Thursday, December 20, 2012

Tomcat catalina.out rotation and truncation

Tomcat rotates catalina.out in a way that it logs for the current date everything in its own file ( catalina.yyyy-MM-DD.log ) but it also keeps the whole log without truncation in catalina.out. Most of the traces going to catalina.out can be avoided removing the Console Handler from the below line in conf/
.handlers =, java.util.logging.ConsoleHandler
The reality is that still catalina.out will grow if any library not using logging decides to send its output to the stdout, for example (probably not the best example for production as you won't run a debugger there, will you?):
Listening for transport dt_socket at address: 8000
This might not a big deal after all in terms of file size but we will agree it is easier to read from the same file when monitoring your logs rather than having to inspect a different log every day. It makes sense IMO to go to rotated logs only for historical reasons.

I believe that setting a file size you are comfortable with and making sure any time the catalina.out goes beyond that size is truncated makes the most sense. However that is not easy to be achieved from outside tomcat itself.

Truncating catalina.out from the stop command in makes the most sense out of the very different ways you can stop catalina.out from growing. That means right before the stop section ends (before the else for configtest) we can resolve this issue just adding:
  if [ "`stat -c %s $CATALINA_OUT`" -gt "$CATALINA_OUT_MAX_SIZE" ]; then
    cp /dev/null "$CATALINA_OUT"
elif [ "$1" = "configtest" ] ; then
Of course you need to configure the value for $CATALINA_OUT_MAX_SIZE in

Please understand that catalina.out will stop growing once the log file is greater than CATALINA_OUT_MAX_SIZE *AND* the stop command is used. This might mean you can have eventually a file bigger than the expected CATALINA_OUT_MAX_SIZE but hopefully it will not go out of control as it is the case when you do not take proper measures.

Wednesday, December 19, 2012

Ubuntu 12.04 Unity Launcher How To

Every time I have to come back to Ubuntu Desktop there is some major change I need to adapt to. I will make no comparisons with other Desktop OS but instead will keep here some notes I found useful for Ubuntu 12.04.
  1. You run applications by searching for them via "Dash Board", the top icon from the Launcher (the by-default left bar)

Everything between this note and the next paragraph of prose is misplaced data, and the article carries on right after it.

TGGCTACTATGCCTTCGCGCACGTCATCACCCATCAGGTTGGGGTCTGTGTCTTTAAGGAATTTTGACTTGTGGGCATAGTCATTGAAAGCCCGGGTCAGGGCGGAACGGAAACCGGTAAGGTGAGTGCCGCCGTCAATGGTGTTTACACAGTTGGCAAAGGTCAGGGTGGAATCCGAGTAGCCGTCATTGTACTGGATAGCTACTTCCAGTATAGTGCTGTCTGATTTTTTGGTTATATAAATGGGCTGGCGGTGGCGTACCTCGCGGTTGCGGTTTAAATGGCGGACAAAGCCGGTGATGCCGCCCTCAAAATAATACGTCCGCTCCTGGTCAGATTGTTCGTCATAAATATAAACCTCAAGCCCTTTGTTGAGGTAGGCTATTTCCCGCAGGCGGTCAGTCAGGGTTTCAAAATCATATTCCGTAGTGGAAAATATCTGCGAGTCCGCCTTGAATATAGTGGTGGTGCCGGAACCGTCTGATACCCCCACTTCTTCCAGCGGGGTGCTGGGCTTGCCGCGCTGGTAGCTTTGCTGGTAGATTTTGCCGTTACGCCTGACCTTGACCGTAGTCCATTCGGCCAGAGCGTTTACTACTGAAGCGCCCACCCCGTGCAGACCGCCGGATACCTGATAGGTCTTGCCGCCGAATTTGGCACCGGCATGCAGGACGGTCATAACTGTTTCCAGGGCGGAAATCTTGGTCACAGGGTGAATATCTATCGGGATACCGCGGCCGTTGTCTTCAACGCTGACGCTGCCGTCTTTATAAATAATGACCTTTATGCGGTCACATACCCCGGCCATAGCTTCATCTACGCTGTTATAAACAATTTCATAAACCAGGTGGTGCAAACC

2. You can add a shortcut in the Launcher to a particular application: Run the app, right click on its icon from the Launcher and select "Lock to Launcher"
  3. The bar can autohide if you use the "Appearance" app, "Behavior" option
  4. The Launcher is buggy at least in 12.04 so it might disappear, freeze, God knows what else. You just need to be able to connect to the console and run the below (which will restart the box and try to rebuild all compiz related settings)
    $ mv ~/.config/compiz-1 ~/.config/compiz-1.BACKUP
    $ shutdown -r now

Tuesday, December 18, 2012

DevOps and VDI configuration - Ubuntu Desktop POB recipes

We have presented before how to install remotely in any Ubuntu desktop Talend Open Studio IDE. The same can be done of course with any other package and I have just released the simple recipes that helped me installing not only Talend but Eclipse and iReport as well.

Here is you would use it to install Eclipse Juno from a CIFS mounting point in your network:
common/ubuntu-desktop/ //fileServer/path/to/Eclipse/gzip/distro/file /mnt/Eclipse WIN_DOMAIN `logname` `logname` eclipse-jee-juno-SR1-linux-gtk-x86_64.tar.gz eclipse-jee-juno-SR1-linux-gtk-x86_64

Automating the Desktop is usually ignored but the time you save is simply to big not to bring my attention to it. Agility after all is to be applied to all areas of your development lifecycle. How can you possibly claim you are agile if you do not automate?

Having Desktop golden images for the Virtual Desktop Infrastructure (VDI) is as important for a software shop as having recipes for server configuration, management and maintenance. From Plain Old Bash scripts you can build a huge collection of recipes that can take care of your whole Infrastructure and development. With a tool like Remoto-IT you can deploy those on demand in new virtual or physical boxes.